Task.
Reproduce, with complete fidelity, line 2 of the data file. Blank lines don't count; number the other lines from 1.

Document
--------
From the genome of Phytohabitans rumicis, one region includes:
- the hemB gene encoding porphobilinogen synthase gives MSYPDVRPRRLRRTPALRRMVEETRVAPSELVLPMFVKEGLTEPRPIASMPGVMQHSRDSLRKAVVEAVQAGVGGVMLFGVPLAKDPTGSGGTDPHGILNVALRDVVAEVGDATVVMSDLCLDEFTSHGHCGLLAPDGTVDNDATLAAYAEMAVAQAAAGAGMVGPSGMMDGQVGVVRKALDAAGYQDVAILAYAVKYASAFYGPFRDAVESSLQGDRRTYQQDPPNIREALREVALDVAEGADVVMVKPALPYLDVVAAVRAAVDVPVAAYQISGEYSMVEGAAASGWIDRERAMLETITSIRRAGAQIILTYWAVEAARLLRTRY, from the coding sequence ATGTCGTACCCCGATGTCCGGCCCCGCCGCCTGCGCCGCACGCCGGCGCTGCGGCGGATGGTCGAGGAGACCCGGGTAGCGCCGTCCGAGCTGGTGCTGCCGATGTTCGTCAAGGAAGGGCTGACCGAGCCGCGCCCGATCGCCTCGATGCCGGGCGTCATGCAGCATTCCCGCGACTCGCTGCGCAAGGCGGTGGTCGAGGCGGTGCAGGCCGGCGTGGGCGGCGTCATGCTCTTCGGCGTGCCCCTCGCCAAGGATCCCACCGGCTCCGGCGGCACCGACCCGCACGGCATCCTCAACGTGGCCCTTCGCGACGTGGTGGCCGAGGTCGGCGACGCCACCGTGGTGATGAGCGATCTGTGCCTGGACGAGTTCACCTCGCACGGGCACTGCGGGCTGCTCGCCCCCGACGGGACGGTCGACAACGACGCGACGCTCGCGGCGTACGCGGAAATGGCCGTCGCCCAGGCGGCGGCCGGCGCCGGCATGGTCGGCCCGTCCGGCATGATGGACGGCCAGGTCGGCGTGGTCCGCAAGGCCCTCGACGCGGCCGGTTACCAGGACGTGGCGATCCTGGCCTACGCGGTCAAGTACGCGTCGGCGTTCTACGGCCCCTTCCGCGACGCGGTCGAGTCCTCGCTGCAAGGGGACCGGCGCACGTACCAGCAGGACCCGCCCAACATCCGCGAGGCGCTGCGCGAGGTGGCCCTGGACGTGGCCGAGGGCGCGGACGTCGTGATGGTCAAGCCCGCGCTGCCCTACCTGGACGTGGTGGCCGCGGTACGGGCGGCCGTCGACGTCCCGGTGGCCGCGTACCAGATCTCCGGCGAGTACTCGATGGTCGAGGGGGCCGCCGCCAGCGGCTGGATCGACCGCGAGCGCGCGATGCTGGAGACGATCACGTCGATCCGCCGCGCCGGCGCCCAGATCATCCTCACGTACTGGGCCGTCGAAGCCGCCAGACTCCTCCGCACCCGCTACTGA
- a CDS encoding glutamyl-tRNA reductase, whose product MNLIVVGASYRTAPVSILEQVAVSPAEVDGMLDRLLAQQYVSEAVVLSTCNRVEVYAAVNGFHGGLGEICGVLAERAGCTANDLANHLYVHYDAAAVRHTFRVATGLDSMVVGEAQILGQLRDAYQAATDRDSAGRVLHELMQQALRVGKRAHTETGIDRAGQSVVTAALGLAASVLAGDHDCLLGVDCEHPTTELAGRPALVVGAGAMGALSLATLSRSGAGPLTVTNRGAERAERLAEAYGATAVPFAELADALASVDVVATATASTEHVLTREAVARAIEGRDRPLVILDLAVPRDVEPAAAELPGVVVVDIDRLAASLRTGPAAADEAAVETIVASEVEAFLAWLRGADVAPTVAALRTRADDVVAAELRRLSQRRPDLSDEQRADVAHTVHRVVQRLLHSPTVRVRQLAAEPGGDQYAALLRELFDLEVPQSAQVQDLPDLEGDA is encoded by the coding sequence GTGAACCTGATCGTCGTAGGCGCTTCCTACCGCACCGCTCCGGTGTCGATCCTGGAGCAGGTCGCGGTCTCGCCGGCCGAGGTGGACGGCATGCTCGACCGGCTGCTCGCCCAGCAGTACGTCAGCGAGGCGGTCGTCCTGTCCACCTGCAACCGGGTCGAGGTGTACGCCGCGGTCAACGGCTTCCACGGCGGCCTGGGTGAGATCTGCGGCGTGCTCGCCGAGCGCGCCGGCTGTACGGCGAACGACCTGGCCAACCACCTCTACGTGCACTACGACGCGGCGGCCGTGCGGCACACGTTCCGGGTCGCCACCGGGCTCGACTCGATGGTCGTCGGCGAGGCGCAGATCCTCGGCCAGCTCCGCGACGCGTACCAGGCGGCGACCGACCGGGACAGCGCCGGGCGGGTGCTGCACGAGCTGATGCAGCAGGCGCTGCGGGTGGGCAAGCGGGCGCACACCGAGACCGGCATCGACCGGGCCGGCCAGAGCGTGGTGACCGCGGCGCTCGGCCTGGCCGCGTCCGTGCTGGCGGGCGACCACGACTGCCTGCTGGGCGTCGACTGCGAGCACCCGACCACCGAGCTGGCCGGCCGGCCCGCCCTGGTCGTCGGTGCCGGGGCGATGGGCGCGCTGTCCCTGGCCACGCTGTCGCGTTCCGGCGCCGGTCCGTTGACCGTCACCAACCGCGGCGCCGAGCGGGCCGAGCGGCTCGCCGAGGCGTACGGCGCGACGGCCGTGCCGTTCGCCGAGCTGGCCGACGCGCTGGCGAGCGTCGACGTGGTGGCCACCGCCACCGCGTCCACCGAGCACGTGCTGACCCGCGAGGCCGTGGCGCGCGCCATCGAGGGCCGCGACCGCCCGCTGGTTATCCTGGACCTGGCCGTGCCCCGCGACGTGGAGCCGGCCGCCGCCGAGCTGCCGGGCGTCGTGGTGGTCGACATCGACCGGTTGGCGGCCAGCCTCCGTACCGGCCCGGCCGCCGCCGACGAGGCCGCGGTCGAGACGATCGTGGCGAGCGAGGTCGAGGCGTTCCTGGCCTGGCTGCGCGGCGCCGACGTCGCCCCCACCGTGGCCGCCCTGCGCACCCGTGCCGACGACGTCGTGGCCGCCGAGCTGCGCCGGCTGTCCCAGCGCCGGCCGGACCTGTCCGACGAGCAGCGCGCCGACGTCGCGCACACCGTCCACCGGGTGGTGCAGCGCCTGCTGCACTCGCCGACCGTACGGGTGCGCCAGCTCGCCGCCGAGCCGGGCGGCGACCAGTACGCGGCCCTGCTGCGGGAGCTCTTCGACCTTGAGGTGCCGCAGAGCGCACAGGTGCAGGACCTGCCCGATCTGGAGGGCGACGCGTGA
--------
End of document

- the hemB gene encoding porphobilinogen synthase gives MSYPDVRPRRLRRTPALRRMVEETRVAPSELVLPMFVKEGLTEPRPIASMPGVMQHSRDSLRKAVVEAVQAGVGGVMLFGVPLAKDPTGSGGTDPHGILNVALRDVVAEVGDATVVMSDLCLDEFTSHGHCGLLAPDGTVDNDATLAAYAEMAVAQAAAGAGMVGPSGMMDGQVGVVRKALDAAGYQDVAILAYAVKYASAFYGPFRDAVESSLQGDRRTYQQDPPNIREALREVALDVAEGADVVMVKPALPYLDVVAAVRAAVDVPVAAYQISGEYSMVEGAAASGWIDRERAMLETITSIRRAGAQIILTYWAVEAARLLRTRY, from the coding sequence ATGTCGTACCCCGATGTCCGGCCCCGCCGCCTGCGCCGCACGCCGGCGCTGCGGCGGATGGTCGAGGAGACCCGGGTAGCGCCGTCCGAGCTGGTGCTGCCGATGTTCGTCAAGGAAGGGCTGACCGAGCCGCGCCCGATCGCCTCGATGCCGGGCGTCATGCAGCATTCCCGCGACTCGCTGCGCAAGGCGGTGGTCGAGGCGGTGCAGGCCGGCGTGGGCGGCGTCATGCTCTTCGGCGTGCCCCTCGCCAAGGATCCCACCGGCTCCGGCGGCACCGACCCGCACGGCATCCTCAACGTGGCCCTTCGCGACGTGGTGGCCGAGGTCGGCGACGCCACCGTGGTGATGAGCGATCTGTGCCTGGACGAGTTCACCTCGCACGGGCACTGCGGGCTGCTCGCCCCCGACGGGACGGTCGACAACGACGCGACGCTCGCGGCGTACGCGGAAATGGCCGTCGCCCAGGCGGCGGCCGGCGCCGGCATGGTCGGCCCGTCCGGCATGATGGACGGCCAGGTCGGCGTGGTCCGCAAGGCCCTCGACGCGGCCGGTTACCAGGACGTGGCGATCCTGGCCTACGCGGTCAAGTACGCGTCGGCGTTCTACGGCCCCTTCCGCGACGCGGTCGAGTCCTCGCTGCAAGGGGACCGGCGCACGTACCAGCAGGACCCGCCCAACATCCGCGAGGCGCTGCGCGAGGTGGCCCTGGACGTGGCCGAGGGCGCGGACGTCGTGATGGTCAAGCCCGCGCTGCCCTACCTGGACGTGGTGGCCGCGGTACGGGCGGCCGTCGACGTCCCGGTGGCCGCGTACCAGATCTCCGGCGAGTACTCGATGGTCGAGGGGGCCGCCGCCAGCGGCTGGATCGACCGCGAGCGCGCGATGCTGGAGACGATCACGTCGATCCGCCGCGCCGGCGCCCAGATCATCCTCACGTACTGGGCCGTCGAAGCCGCCAGACTCCTCCGCACCCGCTACTGA